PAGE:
August 6 (~07:00 – ~20:15)
Bug Gulch Junction – Siphon Lake Junction (25.6 mi / Total: 1585.2 mi)
Total PCT miles: 1906.2
Weather: The day starts a little cooler with faint clouds. Soon the day is hot again, and the heat stays even in the evening.
I wake up to the beautiful views of the valley. This is a great spot to start my day, and with a 7 am start, I feel more positive than I did these past few days already. I’ve recovered a little, and the milder temperature this morning certainly helps.
The elevation this morning is a lot easier – finally. I needed this. It’s about ten miles to the road to Etna, and the trail continues as yesterday, leading me through burnt forests. I leapfrog with a loud group of 18-20 year olds, and I take some breaks to keep them ahead of me. Then I run into Goodfind. He was part of Prince’s first trail family at the start of the desert, and we have a little catch up. I tell him I’ve been hiking alone for a long time now, and he tells me he went through the Sierras alone, but has been feeling a lot better since he started hiking with someone else. He tells me to befriend JMTers. (The John Muir Trail hikers that overlap with the PCT in the Sierras for a large part.) They will all be going southbound, just like me. ‘They’re like normal people’, he says, ‘they bring four pairs of shoes.’
The trail remains easy until I change mountain sides, and the rocks come back, spectacularly so. This is a romantic view, curving along the ridge, surrounded by a variety of plants and layers of sharp edged light grey and red rock. In the distance it’s green and grassy, a bit more lush, if i ignore the remaining burnt slopes. It’s also the end of the Marble Mountain Wilderness, which is a shame, because I was beginning to take to it, despite the demanding elevation changes.
I break just before the road to Etna, and then I continue my mission. After the road there’s some 1300 elevation gain in less than 4 miles, but I feel good when I begin the ascend. Of course, this changes quickly, and soon I’m panting throughout my many quick stops. A northbound hiker tells me the views from the top are marvellous, and he’s right. The path is carved out of light grey stone and I look out over a background of layered mountain ranges, and a spotless alpine lake lined with trees.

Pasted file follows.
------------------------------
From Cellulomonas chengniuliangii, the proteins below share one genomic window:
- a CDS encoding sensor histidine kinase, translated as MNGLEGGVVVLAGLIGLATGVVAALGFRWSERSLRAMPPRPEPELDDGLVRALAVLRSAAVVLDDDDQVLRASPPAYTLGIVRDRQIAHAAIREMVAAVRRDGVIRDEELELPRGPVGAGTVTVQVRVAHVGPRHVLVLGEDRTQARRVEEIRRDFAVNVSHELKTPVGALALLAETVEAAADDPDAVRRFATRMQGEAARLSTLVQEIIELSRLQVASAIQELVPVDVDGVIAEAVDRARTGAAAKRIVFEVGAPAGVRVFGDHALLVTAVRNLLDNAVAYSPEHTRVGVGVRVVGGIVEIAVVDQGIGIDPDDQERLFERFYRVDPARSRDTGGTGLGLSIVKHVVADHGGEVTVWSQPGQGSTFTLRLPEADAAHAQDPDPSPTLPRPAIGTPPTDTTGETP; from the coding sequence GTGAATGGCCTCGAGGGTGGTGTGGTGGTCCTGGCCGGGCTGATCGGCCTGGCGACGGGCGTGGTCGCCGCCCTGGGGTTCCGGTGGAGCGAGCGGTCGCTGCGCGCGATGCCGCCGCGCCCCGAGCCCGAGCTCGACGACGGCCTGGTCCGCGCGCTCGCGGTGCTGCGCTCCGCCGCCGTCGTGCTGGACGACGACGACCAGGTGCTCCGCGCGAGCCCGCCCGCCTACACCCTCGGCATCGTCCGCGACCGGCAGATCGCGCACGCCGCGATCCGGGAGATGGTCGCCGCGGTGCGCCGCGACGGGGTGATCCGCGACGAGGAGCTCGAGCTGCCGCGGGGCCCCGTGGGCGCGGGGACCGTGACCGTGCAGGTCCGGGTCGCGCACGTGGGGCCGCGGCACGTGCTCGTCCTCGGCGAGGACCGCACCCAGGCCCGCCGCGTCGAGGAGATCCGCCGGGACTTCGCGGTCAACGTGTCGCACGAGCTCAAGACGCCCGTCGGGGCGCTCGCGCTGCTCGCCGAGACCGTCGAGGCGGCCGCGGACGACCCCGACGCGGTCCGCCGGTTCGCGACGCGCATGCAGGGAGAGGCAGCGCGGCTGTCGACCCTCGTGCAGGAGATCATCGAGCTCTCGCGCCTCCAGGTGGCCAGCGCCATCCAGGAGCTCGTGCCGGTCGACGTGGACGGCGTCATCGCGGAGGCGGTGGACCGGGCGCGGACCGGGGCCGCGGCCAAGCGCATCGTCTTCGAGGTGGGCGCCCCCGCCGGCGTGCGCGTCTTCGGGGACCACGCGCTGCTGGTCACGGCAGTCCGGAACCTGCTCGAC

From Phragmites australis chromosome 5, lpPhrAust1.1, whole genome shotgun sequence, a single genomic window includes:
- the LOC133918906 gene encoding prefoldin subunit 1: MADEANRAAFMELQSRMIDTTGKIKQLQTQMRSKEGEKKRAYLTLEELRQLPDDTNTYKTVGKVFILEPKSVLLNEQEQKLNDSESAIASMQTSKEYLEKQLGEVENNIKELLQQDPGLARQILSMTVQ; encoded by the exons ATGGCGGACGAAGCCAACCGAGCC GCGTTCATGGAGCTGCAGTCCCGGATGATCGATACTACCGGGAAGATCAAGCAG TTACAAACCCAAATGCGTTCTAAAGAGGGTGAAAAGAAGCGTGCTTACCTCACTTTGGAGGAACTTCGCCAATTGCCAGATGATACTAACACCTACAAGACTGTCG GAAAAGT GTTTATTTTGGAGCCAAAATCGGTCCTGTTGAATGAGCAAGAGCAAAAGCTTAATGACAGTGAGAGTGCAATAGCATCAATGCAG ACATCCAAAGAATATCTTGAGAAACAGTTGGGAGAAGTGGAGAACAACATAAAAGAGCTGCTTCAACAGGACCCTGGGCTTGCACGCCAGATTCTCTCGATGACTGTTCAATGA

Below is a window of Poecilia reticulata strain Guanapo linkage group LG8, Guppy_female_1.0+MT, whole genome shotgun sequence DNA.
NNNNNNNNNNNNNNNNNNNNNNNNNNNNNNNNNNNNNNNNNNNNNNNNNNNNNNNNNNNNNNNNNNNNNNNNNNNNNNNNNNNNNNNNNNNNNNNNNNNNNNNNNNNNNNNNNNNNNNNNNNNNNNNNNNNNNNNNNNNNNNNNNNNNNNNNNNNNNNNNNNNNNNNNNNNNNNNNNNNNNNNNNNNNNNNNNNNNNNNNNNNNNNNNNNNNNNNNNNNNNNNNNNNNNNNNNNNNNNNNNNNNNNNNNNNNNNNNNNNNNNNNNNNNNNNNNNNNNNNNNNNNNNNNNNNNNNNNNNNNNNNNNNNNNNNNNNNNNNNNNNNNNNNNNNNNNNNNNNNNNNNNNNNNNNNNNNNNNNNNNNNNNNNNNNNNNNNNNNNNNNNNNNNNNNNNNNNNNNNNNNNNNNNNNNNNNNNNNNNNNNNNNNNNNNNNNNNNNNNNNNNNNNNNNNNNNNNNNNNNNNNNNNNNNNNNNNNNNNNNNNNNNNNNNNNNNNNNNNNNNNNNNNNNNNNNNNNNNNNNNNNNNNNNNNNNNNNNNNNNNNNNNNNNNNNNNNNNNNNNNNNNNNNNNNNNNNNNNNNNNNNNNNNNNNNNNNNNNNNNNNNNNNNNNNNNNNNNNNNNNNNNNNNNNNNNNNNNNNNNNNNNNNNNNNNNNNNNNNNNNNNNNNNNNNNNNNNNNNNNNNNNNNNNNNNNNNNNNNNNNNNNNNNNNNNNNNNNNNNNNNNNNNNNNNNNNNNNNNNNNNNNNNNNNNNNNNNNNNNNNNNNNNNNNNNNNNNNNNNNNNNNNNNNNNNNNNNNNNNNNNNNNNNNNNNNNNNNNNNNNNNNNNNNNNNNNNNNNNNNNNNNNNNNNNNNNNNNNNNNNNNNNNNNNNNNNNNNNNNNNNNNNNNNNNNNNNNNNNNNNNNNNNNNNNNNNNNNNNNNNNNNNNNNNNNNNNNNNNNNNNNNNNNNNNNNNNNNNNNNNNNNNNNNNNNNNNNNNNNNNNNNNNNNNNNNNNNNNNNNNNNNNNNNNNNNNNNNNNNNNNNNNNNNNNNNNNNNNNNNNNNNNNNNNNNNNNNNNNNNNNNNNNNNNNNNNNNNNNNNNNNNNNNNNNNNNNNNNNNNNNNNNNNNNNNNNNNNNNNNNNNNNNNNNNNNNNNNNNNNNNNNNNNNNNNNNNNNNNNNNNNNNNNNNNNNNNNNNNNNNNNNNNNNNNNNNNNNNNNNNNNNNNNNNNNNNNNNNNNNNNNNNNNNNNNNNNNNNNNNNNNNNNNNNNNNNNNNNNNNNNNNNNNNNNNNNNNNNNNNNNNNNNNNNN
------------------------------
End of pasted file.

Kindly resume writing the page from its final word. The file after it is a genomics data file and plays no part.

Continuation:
Here a hiker actually recognizes me from Instagram, and we chat before he hurries off to Etna – everyone is rushing towards Etna, but not me, although I wish I was. Despite all the food I brought, I’m running out of toppings for my wraps, and I’ll need to get creative. It’s not worth hitching all the way into Etna for though, I’d lose way too much time.
The trail continues to offer more rock, mountainsides covered in hefty boulders, ups and downs and ups and downs, and then burnt forests that allow me to put my head down and just walk.
But the day isn’t over yet. There’s one more ascend, which of course I’ve underestimated, and it’s long and steep, a mountainside drowning in late afternoon sun, all the plants a yellow glow, the heat unmoving, thick in the air. I’m passing rocks the size of houses, precariously balanced on top of each other, so seemingly fragile, as if from another world.
I keep going higher and higher, surprised at the empty campsites and the number of hikers still passing me this late, and then I reach a nameless pass over 7300 ft overlooking Mt Shasta and Jackson Lake, and it’s splendid.
When I pass to the other side, I hear music. Bells resound in the valley, and I can’t figure out where it’s coming from, until I realise it’s cows. Black cows roaming the valley freely, some carrying bells. I quickly hike down before it gets too dark, grab water from the tiny stream that is now covered in poo and cow footprints and I keep hold of the water bottle, looking out for a place to camp. The spot I had in mind seems too exposed to the mooing herd, so I backtrack to a small spot next to a tree, in between the trail and a dirt road, and set up under many watchful cow eyes.